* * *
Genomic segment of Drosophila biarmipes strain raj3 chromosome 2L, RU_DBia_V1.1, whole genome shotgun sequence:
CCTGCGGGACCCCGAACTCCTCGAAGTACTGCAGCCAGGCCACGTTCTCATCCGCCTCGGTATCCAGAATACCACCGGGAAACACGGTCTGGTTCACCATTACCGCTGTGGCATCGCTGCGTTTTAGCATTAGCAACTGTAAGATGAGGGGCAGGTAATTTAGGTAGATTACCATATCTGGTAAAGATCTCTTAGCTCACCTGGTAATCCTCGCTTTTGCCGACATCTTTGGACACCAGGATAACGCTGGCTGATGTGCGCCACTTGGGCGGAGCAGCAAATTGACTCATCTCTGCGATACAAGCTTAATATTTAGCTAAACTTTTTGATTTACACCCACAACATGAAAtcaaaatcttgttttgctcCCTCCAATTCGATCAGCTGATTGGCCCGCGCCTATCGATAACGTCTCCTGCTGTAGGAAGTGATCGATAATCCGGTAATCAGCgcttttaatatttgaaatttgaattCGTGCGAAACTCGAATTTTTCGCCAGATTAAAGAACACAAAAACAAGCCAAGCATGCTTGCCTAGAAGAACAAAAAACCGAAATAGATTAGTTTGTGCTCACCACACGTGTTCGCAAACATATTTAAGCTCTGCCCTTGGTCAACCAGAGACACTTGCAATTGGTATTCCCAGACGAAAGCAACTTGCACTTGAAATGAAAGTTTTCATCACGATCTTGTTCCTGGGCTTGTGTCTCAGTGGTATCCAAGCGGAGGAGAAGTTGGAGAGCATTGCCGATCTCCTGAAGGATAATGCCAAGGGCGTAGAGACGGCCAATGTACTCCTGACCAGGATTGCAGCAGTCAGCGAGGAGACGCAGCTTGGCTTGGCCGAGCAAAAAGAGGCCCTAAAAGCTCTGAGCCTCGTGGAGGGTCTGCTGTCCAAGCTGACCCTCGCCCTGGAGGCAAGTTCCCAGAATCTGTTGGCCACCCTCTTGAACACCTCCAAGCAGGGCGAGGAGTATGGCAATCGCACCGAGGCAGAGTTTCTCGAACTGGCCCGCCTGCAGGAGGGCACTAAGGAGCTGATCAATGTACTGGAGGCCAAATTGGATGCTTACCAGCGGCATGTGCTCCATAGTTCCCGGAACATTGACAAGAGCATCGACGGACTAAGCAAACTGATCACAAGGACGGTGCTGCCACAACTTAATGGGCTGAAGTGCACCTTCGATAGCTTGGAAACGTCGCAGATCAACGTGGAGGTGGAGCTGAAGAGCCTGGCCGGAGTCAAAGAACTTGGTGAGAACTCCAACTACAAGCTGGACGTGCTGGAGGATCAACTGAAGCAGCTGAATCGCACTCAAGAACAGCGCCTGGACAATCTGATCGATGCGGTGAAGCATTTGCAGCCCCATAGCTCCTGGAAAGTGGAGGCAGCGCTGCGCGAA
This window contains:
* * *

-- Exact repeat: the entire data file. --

Genomic segment of Drosophila biarmipes strain raj3 chromosome 2L, RU_DBia_V1.1, whole genome shotgun sequence:
CCTGCGGGACCCCGAACTCCTCGAAGTACTGCAGCCAGGCCACGTTCTCATCCGCCTCGGTATCCAGAATACCACCGGGAAACACGGTCTGGTTCACCATTACCGCTGTGGCATCGCTGCGTTTTAGCATTAGCAACTGTAAGATGAGGGGCAGGTAATTTAGGTAGATTACCATATCTGGTAAAGATCTCTTAGCTCACCTGGTAATCCTCGCTTTTGCCGACATCTTTGGACACCAGGATAACGCTGGCTGATGTGCGCCACTTGGGCGGAGCAGCAAATTGACTCATCTCTGCGATACAAGCTTAATATTTAGCTAAACTTTTTGATTTACACCCACAACATGAAAtcaaaatcttgttttgctcCCTCCAATTCGATCAGCTGATTGGCCCGCGCCTATCGATAACGTCTCCTGCTGTAGGAAGTGATCGATAATCCGGTAATCAGCgcttttaatatttgaaatttgaattCGTGCGAAACTCGAATTTTTCGCCAGATTAAAGAACACAAAAACAAGCCAAGCATGCTTGCCTAGAAGAACAAAAAACCGAAATAGATTAGTTTGTGCTCACCACACGTGTTCGCAAACATATTTAAGCTCTGCCCTTGGTCAACCAGAGACACTTGCAATTGGTATTCCCAGACGAAAGCAACTTGCACTTGAAATGAAAGTTTTCATCACGATCTTGTTCCTGGGCTTGTGTCTCAGTGGTATCCAAGCGGAGGAGAAGTTGGAGAGCATTGCCGATCTCCTGAAGGATAATGCCAAGGGCGTAGAGACGGCCAATGTACTCCTGACCAGGATTGCAGCAGTCAGCGAGGAGACGCAGCTTGGCTTGGCCGAGCAAAAAGAGGCCCTAAAAGCTCTGAGCCTCGTGGAGGGTCTGCTGTCCAAGCTGACCCTCGCCCTGGAGGCAAGTTCCCAGAATCTGTTGGCCACCCTCTTGAACACCTCCAAGCAGGGCGAGGAGTATGGCAATCGCACCGAGGCAGAGTTTCTCGAACTGGCCCGCCTGCAGGAGGGCACTAAGGAGCTGATCAATGTACTGGAGGCCAAATTGGATGCTTACCAGCGGCATGTGCTCCATAGTTCCCGGAACATTGACAAGAGCATCGACGGACTAAGCAAACTGATCACAAGGACGGTGCTGCCACAACTTAATGGGCTGAAGTGCACCTTCGATAGCTTGGAAACGTCGCAGATCAACGTGGAGGTGGAGCTGAAGAGCCTGGCCGGAGTCAAAGAACTTGGTGAGAACTCCAACTACAAGCTGGACGTGCTGGAGGATCAACTGAAGCAGCTGAATCGCACTCAAGAACAGCGCCTGGACAATCTGATCGATGCGGTGAAGCATTTGCAGCCCCATAGCTCCTGGAAAGTGGAGGCAGCGCTGCGCGAA
This window contains: